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A large cap (short for ‘large capital marketization’ and often referred to as ‘big cap’) is a publicly traded company which has a capital valuation of 10 billion or more through its traded shares.

What is meant by large-cap (big cap)?

Market capitalization is calculated by multiplying the number of a company's shares outstanding by its stock price per share. So if a company’s stock price is £150 and is made up of 3 million shares, the large cap would equate to £450 billion. It therefore falls within the bracket of what is defined as a large cap because its valuation is above and beyond the £10 billion cap. In other words, it’s performing pretty well!

Large cap companies are usually found in the global indexes, such as the S&P 500 and FTSE 100. This is because they are companies which are well established, stable and perform well. They are leaders within the industry, offering innovative solutions – for example, Apple and Tesla who are leading the way in technology and green energy


  • A large cap company is one that has a capital valuation of $10 billion or more through its traded shares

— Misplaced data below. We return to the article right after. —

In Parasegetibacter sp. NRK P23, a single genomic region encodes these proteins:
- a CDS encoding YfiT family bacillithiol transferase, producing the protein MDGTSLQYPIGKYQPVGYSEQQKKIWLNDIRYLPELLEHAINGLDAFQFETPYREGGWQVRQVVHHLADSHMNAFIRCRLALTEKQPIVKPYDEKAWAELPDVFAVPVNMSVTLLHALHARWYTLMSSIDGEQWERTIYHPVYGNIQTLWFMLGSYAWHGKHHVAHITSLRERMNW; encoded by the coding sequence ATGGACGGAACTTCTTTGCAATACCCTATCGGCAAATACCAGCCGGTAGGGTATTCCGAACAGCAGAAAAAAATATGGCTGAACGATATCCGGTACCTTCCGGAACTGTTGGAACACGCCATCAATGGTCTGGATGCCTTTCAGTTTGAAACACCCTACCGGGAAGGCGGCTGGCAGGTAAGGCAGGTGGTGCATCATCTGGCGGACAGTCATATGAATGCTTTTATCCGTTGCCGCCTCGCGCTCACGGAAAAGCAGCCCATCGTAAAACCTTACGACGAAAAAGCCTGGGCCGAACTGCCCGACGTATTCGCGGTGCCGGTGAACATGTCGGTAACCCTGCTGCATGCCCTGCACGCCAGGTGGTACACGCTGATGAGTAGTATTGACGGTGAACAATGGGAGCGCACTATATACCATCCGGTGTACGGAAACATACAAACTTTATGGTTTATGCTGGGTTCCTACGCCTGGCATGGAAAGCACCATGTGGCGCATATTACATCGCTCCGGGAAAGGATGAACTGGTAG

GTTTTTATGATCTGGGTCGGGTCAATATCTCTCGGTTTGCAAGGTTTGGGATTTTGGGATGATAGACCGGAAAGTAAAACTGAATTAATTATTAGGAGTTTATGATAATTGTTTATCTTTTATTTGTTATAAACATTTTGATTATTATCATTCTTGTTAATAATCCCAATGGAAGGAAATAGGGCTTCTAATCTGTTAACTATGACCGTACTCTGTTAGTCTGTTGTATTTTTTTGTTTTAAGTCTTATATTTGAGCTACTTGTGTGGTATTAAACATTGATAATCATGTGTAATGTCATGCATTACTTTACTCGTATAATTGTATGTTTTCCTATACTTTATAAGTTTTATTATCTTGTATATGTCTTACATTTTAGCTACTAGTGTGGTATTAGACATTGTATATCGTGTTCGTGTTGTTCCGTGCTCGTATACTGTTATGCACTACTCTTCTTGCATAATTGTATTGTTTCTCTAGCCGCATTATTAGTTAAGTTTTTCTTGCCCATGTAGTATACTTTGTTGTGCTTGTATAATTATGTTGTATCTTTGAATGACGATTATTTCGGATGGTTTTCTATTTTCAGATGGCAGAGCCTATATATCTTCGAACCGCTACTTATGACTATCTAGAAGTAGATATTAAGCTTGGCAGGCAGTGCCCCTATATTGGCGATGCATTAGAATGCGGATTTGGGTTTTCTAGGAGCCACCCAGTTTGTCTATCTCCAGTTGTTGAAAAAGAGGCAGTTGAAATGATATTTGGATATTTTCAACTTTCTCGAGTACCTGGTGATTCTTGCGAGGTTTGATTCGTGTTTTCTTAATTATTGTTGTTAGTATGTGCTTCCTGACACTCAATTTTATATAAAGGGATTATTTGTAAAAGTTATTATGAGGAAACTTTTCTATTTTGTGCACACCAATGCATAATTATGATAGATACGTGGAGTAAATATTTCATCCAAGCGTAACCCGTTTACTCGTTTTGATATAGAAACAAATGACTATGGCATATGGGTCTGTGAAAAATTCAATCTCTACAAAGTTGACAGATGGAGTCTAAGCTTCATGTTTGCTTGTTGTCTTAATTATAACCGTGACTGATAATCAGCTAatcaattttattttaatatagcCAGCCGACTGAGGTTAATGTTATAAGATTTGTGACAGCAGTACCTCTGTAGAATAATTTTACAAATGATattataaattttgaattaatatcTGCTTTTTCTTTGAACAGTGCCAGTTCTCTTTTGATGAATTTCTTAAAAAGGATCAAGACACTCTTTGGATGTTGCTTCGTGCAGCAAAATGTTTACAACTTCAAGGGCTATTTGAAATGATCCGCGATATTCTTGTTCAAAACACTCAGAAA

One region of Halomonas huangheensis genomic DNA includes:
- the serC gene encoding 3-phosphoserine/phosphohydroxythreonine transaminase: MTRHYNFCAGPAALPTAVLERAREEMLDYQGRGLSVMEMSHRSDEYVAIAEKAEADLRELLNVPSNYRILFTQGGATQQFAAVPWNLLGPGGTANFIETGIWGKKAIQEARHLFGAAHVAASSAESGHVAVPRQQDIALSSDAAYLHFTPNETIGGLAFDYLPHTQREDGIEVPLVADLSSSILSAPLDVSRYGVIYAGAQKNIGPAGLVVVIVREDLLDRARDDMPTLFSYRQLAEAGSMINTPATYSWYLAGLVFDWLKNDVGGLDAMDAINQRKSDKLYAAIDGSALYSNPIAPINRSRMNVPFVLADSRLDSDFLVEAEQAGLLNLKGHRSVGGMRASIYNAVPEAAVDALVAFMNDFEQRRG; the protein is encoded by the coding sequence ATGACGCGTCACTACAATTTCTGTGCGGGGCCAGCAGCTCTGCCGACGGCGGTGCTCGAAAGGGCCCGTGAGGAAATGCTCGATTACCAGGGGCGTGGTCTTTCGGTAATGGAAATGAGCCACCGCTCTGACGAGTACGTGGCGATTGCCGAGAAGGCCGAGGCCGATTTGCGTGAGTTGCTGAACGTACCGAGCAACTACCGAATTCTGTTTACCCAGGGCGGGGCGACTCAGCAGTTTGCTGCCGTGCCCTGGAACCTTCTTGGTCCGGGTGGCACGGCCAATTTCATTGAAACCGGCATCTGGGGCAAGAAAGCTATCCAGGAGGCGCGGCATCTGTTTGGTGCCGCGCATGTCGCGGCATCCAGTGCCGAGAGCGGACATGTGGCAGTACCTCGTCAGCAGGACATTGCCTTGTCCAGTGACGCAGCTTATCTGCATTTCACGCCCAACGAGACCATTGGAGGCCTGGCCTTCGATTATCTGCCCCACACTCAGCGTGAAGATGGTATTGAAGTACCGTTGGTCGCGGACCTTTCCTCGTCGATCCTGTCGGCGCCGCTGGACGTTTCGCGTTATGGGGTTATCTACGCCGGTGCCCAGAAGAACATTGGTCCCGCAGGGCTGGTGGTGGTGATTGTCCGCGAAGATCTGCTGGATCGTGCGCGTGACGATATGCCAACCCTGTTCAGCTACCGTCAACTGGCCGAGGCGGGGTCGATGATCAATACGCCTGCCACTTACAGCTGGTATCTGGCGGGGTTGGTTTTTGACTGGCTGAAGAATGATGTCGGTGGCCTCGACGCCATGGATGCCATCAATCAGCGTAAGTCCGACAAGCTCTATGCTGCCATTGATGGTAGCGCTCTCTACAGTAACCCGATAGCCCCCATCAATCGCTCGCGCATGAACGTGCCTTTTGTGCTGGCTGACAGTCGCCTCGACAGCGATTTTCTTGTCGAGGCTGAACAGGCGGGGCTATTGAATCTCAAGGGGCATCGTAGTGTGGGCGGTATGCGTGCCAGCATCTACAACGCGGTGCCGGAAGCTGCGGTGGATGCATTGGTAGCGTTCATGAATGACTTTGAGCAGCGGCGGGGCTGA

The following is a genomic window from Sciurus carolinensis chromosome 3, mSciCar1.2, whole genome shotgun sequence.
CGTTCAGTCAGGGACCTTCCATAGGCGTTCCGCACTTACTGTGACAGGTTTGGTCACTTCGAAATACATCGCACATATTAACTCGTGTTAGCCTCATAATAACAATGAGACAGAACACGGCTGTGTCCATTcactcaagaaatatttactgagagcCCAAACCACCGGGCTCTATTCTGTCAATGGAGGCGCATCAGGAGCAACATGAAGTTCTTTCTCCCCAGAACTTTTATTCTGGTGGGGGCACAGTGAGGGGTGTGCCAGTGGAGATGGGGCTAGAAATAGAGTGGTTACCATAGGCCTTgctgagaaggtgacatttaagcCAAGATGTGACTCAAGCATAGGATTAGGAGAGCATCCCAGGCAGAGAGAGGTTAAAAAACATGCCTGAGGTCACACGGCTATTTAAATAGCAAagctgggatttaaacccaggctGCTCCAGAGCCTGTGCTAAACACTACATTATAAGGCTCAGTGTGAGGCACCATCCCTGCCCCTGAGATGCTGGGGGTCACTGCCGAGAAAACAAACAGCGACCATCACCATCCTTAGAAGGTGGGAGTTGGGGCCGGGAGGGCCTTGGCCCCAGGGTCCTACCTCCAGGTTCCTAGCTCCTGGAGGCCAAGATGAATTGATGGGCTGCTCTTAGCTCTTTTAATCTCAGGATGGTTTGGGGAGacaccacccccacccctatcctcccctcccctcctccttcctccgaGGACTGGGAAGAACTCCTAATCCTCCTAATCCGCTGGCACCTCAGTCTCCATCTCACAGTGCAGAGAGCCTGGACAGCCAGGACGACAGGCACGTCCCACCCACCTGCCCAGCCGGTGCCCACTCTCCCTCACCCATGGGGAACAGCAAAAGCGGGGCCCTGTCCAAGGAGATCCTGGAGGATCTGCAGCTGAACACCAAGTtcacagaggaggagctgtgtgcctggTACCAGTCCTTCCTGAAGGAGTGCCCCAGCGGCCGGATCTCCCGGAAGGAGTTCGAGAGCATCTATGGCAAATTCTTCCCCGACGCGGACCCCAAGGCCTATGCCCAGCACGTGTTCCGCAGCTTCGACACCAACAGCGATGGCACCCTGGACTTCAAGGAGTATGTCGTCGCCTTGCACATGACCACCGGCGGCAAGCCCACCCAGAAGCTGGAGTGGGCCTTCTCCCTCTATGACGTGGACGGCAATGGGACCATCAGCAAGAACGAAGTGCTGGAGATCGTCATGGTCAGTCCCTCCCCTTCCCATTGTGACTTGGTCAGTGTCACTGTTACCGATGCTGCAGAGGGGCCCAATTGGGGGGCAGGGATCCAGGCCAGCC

• Examples of large cap companies include Amazon, Microsoft and Tesla
  • Large cap companies are usually found in the global indexes such as the S&P 500 and FTSE 100
  • If you have a low risk appetite, investing in large-cap stocks is a good way to make steady returns

Investing in large-cap stocks

Large cap stocks are considered a good investment option if you’re in it for the long haul. Whilst they may not generate quick returns than say a small-cap or mid-cap company with lots of growth potential, they are a safer option due to their stability. So if your risk appetite is low, large cap stocks are the way to go.

Large-cap examples

Consider some of the largest and most memorable companies in the world. Some examples would be:

  • Apple
  • Tesla
  • Amazon
  • Microsoft
  • Exxon Mobil
  • Google
  • Coca Cola

…the biggest names out there basically!

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